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NHS specialist centres to offer help to long-term Covid-19 sufferers

People suffering from long-term symptoms of coronavirus, also sometimes referred to as Long Covid, will be offered specialist help at clinics across England, following a £10m investment, according the head of the NHS Sir Simon Stevens.

Respiratory consultants, physiotherapists, other specialists and GPs will all help assess, diagnose and treat thousands of sufferers who have reported symptoms ranging from breathlessness, chronic fatigue, ‘brain fog’, anxiety and stress.

As more medical evidence and patient testimony becomes available, a small but significant minority of people who contract Covid-19 is emerging, with these individuals being unable to shake off the effects of the virus months after initially falling ill.

By some estimates, as many as 10% of Covid patients may still be experiencing symptoms more than three weeks after infection – and as many as 60,000 people could be suffering from long-term Covid symptoms after more than three months.

Speaking at the NHS Providers conference, NHS Chief Executive Sir Simon Stevens will announce that £10m is be invested this year in additional local funding to help kickstart and designate long-term Covid clinics in every area across England, designed to complement existing primary, community and rehabilitation care.

NHS chief executive Sir Simon Stevens said: “While this is still a relatively new virus, we are learning more about Covid with every passing week.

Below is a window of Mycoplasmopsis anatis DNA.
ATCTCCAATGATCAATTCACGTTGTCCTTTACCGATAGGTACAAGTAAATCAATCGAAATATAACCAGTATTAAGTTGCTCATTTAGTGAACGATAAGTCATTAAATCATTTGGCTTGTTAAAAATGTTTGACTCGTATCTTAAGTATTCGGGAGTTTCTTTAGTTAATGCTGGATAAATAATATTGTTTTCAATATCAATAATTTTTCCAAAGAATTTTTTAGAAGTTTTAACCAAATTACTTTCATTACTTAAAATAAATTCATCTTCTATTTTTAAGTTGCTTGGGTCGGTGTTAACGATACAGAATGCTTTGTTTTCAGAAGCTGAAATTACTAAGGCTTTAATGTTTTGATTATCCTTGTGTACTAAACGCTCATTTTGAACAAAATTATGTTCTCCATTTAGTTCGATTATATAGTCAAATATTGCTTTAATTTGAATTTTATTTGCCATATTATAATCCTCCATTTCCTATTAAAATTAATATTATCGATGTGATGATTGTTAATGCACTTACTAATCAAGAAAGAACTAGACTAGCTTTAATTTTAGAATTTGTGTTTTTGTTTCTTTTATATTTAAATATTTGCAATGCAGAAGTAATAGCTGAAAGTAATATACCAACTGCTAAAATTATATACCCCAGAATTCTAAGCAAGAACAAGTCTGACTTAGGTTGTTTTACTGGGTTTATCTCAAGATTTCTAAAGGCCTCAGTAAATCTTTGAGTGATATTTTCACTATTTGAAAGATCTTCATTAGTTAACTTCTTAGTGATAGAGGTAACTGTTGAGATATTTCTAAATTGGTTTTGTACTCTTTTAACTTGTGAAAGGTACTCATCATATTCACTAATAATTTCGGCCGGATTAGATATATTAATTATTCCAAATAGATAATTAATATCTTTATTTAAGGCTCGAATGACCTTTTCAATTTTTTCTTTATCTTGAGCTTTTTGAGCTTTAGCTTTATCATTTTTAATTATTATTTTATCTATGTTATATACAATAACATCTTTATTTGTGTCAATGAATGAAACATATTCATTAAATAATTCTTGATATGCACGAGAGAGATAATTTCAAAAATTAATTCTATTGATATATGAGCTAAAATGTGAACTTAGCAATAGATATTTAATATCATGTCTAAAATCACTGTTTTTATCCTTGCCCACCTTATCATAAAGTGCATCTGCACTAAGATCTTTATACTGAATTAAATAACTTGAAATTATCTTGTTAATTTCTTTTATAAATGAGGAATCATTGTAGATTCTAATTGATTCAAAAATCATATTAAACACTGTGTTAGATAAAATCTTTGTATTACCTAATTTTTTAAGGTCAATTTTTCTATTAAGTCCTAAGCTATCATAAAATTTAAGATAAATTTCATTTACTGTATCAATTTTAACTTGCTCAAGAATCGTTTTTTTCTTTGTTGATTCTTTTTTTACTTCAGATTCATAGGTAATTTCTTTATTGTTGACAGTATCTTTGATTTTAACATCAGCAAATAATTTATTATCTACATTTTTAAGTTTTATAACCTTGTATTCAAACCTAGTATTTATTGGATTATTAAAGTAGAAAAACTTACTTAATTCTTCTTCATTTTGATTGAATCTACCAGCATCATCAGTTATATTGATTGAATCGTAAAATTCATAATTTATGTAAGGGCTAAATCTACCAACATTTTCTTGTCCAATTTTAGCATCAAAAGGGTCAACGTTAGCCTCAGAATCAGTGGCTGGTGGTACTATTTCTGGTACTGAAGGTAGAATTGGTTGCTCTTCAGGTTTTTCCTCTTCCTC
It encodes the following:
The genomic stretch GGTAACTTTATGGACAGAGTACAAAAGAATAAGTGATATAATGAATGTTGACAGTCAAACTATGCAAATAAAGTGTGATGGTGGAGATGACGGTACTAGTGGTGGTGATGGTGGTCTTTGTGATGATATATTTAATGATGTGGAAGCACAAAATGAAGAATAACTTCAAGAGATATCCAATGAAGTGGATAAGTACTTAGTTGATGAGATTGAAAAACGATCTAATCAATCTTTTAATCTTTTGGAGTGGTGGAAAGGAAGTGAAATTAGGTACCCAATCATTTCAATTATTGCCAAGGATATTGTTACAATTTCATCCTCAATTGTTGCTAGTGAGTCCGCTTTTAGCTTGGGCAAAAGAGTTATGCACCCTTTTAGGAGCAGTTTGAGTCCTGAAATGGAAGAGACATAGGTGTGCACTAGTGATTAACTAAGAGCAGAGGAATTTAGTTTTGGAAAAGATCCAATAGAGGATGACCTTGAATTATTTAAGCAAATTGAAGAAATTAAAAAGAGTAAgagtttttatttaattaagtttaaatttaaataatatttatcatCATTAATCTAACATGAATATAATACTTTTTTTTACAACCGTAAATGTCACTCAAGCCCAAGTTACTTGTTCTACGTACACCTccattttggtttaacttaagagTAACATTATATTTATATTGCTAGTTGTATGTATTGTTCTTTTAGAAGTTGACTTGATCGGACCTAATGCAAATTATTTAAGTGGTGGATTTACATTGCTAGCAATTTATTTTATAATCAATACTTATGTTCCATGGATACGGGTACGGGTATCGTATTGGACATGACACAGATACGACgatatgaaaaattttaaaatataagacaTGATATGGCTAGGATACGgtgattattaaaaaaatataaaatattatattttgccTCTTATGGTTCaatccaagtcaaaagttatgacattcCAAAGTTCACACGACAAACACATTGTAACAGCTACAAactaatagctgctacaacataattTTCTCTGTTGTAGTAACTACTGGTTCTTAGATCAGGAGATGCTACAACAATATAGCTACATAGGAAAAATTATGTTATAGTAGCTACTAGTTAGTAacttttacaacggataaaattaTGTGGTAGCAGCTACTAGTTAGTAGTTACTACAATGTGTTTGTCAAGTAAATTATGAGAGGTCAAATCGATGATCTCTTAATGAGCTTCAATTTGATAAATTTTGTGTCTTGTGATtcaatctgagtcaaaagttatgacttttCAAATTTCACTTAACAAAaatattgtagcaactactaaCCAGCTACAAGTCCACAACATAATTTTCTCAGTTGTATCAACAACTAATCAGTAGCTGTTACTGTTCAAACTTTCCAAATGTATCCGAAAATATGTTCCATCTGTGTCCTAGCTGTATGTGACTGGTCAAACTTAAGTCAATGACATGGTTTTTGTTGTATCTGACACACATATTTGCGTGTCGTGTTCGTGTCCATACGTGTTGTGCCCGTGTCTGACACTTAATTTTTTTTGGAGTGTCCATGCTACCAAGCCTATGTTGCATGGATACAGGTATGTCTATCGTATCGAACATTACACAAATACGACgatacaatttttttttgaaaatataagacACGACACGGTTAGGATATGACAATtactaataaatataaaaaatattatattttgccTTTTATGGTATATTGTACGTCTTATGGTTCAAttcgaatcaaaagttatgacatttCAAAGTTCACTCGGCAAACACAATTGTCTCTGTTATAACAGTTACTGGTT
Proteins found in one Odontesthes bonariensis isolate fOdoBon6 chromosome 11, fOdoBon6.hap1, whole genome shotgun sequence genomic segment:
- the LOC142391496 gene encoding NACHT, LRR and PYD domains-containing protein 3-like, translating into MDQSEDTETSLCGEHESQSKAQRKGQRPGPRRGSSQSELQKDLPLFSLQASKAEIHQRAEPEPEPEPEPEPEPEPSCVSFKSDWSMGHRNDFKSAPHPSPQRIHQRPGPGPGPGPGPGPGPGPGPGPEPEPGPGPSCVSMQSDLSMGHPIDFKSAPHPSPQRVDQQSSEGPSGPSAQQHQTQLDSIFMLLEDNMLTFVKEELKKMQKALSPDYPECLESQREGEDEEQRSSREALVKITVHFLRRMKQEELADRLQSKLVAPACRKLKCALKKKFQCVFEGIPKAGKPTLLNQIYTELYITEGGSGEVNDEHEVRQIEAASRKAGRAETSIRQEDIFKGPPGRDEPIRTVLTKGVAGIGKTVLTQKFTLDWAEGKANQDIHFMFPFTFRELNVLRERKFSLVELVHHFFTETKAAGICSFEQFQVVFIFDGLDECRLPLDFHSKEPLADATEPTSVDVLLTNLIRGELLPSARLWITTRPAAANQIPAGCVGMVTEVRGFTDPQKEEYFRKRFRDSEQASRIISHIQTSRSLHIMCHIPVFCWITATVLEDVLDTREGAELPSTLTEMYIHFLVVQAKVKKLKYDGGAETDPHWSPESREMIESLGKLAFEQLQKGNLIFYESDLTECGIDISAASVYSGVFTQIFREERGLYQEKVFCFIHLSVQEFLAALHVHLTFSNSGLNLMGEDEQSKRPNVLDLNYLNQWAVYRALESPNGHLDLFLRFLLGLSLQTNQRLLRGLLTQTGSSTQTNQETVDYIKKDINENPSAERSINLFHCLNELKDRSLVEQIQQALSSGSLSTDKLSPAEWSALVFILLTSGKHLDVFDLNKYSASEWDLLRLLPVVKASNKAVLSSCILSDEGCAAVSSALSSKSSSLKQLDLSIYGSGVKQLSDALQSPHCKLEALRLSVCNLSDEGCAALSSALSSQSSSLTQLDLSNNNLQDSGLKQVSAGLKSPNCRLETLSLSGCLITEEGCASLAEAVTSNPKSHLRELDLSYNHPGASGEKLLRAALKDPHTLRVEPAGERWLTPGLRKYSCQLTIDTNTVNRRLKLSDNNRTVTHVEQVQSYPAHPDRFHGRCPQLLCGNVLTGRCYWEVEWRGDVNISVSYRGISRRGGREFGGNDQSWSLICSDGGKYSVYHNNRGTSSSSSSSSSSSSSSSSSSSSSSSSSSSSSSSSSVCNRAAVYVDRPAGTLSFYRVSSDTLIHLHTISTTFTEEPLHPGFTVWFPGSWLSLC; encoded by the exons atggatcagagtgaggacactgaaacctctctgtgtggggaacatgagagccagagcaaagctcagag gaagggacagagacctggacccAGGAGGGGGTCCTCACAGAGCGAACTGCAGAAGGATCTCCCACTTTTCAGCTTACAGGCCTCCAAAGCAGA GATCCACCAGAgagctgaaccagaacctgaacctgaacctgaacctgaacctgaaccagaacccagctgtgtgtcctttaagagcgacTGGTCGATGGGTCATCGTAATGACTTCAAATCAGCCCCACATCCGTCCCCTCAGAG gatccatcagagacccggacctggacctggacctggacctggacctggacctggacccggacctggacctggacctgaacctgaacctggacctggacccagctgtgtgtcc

“It is now clear that long Covid can have a major impact on the lives of a significant minority of patients weeks or months after they have contracted the virus.

“So just as the NHS quickly put in place specialist hospital care for acutely ill Covid patients at the start of the pandemic, now we must respond sensitively and effectively to these new patient needs.”

Professor Chris Brightling, Professor of Respiratory Medicine and Consultant Respiratory Physician University of Leicester and UHL NHS Trust, added: “Following Covid-19 infection, some people have persistent and debilitating symptoms including fatigue and breathlessness known as Long Covid.

“Sufferers need a coordinated approach to their care and rehabilitation so this proposed plan is most welcome.

“Long Covid research studies are essential in understanding the reasons for the variable consequences of the disease to identify those at risk and to test new treatments.”

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